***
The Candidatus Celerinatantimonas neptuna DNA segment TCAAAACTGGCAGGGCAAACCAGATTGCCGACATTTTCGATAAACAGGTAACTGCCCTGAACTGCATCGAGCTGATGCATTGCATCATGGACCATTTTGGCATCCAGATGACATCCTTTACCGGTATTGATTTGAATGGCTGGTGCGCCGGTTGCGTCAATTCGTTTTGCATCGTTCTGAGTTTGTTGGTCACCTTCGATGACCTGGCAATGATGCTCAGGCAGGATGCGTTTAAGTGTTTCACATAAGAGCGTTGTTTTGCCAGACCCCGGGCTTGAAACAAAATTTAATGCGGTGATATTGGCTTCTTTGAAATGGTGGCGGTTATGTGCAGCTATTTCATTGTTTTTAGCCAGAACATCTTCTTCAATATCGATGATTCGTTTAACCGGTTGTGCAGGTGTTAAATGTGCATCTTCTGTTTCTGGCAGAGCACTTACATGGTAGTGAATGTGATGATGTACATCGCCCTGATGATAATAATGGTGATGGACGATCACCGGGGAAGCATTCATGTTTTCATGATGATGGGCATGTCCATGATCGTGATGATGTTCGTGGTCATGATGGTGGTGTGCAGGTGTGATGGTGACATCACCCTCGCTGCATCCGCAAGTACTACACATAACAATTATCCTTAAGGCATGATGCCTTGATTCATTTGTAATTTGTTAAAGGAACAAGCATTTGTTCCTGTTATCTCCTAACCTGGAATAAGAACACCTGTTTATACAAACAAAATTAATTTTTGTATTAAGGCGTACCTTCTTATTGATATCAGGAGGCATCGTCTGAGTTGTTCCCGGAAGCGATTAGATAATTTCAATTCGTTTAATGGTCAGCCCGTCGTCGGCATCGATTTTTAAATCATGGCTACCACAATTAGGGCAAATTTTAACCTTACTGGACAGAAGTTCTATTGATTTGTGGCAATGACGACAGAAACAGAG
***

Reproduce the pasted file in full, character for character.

The Candidatus Celerinatantimonas neptuna DNA segment TCAAAACTGGCAGGGCAAACCAGATTGCCGACATTTTCGATAAACAGGTAACTGCCCTGAACTGCATCGAGCTGATGCATTGCATCATGGACCATTTTGGCATCCAGATGACATCCTTTACCGGTATTGATTTGAATGGCTGGTGCGCCGGTTGCGTCAATTCGTTTTGCATCGTTCTGAGTTTGTTGGTCACCTTCGATGACCTGGCAATGATGCTCAGGCAGGATGCGTTTAAGTGTTTCACATAAGAGCGTTGTTTTGCCAGACCCCGGGCTTGAAACAAAATTTAATGCGGTGATATTGGCTTCTTTGAAATGGTGGCGGTTATGTGCAGCTATTTCATTGTTTTTAGCCAGAACATCTTCTTCAATATCGATGATTCGTTTAACCGGTTGTGCAGGTGTTAAATGTGCATCTTCTGTTTCTGGCAGAGCACTTACATGGTAGTGAATGTGATGATGTACATCGCCCTGATGATAATAATGGTGATGGACGATCACCGGGGAAGCATTCATGTTTTCATGATGATGGGCATGTCCATGATCGTGATGATGTTCGTGGTCATGATGGTGGTGTGCAGGTGTGATGGTGACATCACCCTCGCTGCATCCGCAAGTACTACACATAACAATTATCCTTAAGGCATGATGCCTTGATTCATTTGTAATTTGTTAAAGGAACAAGCATTTGTTCCTGTTATCTCCTAACCTGGAATAAGAACACCTGTTTATACAAACAAAATTAATTTTTGTATTAAGGCGTACCTTCTTATTGATATCAGGAGGCATCGTCTGAGTTGTTCCCGGAAGCGATTAGATAATTTCAATTCGTTTAATGGTCAGCCCGTCGTCGGCATCGATTTTTAAATCATGGCTACCACAATTAGGGCAAATTTTAACCTTACTGGACAGAAGTTCTATTGATTTGTGGCAATGACGACAGAAACAGAG